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Predators confident they can win Game 5 at Ducks

Nashville, without Ryan Johansen, looks for fifth victory in seven playoff games at Anaheim in past two seasons

by Robby Stanley / Correspondent

NASHVILLE -- The Nashville Predators know what it takes to win on the road against the Anaheim Ducks.

The Predators are 4-2 at Honda Center in six Stanley Cup Playoff games during the past two seasons. They went 3-1 during the 2016 Western Conference First Round and split the first two games of the 2017 Western Conference Final.

The best-of-7 series is tied 2-2 with Game 5 in Anaheim on Saturday (7:15 p.m. ET; NBC, CBC, TVA Sports). The Predators began the series with a 3-2 overtime win at Honda Center before losing 5-3 in Game 2.

"I think you need to have confidence," Nashville forward James Neal said. "I think just the confidence in our group … we can win games there and just have the belief in your teammates and the guy you sit beside to just play a little better and get a win. That's really all you're focused on."

The Predators spoke before it was revealed that leading playoff scorer Ryan Johansen will miss the rest of the playoffs because of a left thigh injury that required emergency surgery. The center had 13 points (three goals, 10 assists) in 14 playoff games.

The Ducks regained home-ice advantage with a 3-2 overtime win in Game 4 here Thursday.

"We went to Anaheim the first time knowing that we could win on the road, we have to win on the road, and [it's the] same right now," Predators defenseman Yannick Weber said. "They have their home advantage back, so for us it will be the same mindset for every game we've had.

"I thought we played well in Game 1, Game 2 and Game 3, and [Game 4 was] a little bit of a slow start, but the last 40 minutes I thought we played the way we wanted to play and I thought we did have a pretty good pushback. We don't have to change much. We know if we can play our game and our style, we can be successful."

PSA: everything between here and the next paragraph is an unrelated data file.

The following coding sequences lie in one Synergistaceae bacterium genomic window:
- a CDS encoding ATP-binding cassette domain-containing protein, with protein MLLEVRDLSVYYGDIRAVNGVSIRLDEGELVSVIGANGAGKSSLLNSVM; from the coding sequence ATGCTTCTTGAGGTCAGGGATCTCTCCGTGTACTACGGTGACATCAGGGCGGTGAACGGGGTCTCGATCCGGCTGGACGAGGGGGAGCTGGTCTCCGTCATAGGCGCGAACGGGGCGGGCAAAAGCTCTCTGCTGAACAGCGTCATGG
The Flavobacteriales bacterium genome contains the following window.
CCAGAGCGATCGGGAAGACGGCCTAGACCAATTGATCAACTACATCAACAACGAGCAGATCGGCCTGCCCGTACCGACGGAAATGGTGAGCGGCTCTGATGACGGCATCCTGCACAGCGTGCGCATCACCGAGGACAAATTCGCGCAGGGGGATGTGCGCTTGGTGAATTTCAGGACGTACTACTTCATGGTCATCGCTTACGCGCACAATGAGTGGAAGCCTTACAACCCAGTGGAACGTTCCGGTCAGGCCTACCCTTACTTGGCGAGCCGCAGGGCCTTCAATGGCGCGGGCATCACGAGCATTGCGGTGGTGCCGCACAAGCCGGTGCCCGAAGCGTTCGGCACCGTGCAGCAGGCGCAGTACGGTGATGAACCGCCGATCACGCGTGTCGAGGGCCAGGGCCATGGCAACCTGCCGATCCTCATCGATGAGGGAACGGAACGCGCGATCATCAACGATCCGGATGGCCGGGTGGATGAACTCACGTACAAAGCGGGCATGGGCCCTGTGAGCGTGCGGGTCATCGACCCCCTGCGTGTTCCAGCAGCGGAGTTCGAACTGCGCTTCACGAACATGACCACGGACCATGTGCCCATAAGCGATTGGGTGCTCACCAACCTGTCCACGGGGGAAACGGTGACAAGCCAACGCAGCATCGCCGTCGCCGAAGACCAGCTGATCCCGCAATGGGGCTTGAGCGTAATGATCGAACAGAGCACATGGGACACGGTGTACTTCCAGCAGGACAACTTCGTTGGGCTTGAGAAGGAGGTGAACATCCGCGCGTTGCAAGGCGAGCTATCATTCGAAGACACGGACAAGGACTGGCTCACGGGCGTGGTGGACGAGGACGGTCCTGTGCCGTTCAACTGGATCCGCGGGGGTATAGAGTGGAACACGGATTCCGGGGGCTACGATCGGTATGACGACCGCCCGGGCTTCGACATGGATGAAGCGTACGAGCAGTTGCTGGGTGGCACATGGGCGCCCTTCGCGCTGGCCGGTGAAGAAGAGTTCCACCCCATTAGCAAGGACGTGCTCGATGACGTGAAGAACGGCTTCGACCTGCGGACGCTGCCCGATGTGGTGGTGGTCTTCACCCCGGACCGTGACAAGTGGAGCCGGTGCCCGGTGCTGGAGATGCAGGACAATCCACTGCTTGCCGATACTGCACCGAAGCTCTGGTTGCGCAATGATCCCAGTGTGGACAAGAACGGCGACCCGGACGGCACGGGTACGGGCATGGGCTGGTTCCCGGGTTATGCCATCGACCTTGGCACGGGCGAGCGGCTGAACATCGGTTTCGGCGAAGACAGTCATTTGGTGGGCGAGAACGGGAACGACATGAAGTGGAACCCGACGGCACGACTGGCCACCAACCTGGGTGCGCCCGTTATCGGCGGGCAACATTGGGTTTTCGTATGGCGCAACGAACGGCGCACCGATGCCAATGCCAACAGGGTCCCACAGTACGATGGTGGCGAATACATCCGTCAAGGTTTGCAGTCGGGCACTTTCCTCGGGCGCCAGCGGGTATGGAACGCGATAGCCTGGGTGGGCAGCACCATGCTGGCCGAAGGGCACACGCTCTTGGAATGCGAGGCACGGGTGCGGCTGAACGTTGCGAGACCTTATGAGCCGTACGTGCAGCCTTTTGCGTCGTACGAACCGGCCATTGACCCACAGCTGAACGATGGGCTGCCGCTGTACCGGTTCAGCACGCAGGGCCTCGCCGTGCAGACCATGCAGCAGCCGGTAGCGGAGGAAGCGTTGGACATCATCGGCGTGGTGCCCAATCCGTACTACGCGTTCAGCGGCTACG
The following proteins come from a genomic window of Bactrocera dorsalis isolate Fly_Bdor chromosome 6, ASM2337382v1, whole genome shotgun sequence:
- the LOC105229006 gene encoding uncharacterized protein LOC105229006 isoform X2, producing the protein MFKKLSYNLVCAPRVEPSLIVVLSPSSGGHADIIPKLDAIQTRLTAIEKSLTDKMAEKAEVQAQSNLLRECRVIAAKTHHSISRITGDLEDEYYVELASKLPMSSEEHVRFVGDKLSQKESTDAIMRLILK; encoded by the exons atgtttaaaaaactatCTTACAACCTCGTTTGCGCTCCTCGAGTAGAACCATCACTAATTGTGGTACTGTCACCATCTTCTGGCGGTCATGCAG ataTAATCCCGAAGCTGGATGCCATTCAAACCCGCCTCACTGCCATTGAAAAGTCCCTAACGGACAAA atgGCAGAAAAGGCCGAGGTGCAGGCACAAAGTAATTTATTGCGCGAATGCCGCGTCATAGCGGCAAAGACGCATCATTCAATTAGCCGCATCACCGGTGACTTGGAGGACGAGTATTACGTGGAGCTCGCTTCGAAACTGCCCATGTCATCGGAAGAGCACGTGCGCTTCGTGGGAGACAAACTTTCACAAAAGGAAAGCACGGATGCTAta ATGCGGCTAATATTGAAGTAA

Video: Recapping Game 4 between the Ducks and Predators

The Predators and Ducks each are good at clogging the neutral zone and making it difficult for the opponent to enter the offensive zone cleanly. The Ducks have been able to start some rushes from their zone by getting to loose pucks and countering.

"A lot of it is not from just neutral-zone defense, it's more from them sprinting to offense from our offense," Nashville coach Peter Laviolette said. "So we're in the offensive zone and they pick up a puck or collect a puck and break out, it's not really about neutral-zone defense at that point.

"I do think that the team that's had the jump and has been able to put numbers into the rush usually can control a little bit of the tempo, get into the offensive zone and create some plays and some pucks that are going to the net and [generate] some scoring chances."

The power play will be a point of emphasis for the Predators in Game 5. They are 1-for-17 through four games and failed to score during a 5-on-3 advantage that lasted 1:31 late in the third period of Game 4. Johansen played on the first unit.

"We need to shoot the puck a little bit more," Neal said. "We had a few good looks, but at the end of the day you've got to put the puck in the back of the net. Just move the puck around a little bit quicker, keep a good net front and deliver the puck. But we've got to definitely score when [we] have an opportunity like that.

"Every guy would say the same thing. That's on our power play, and we have to be a little better."

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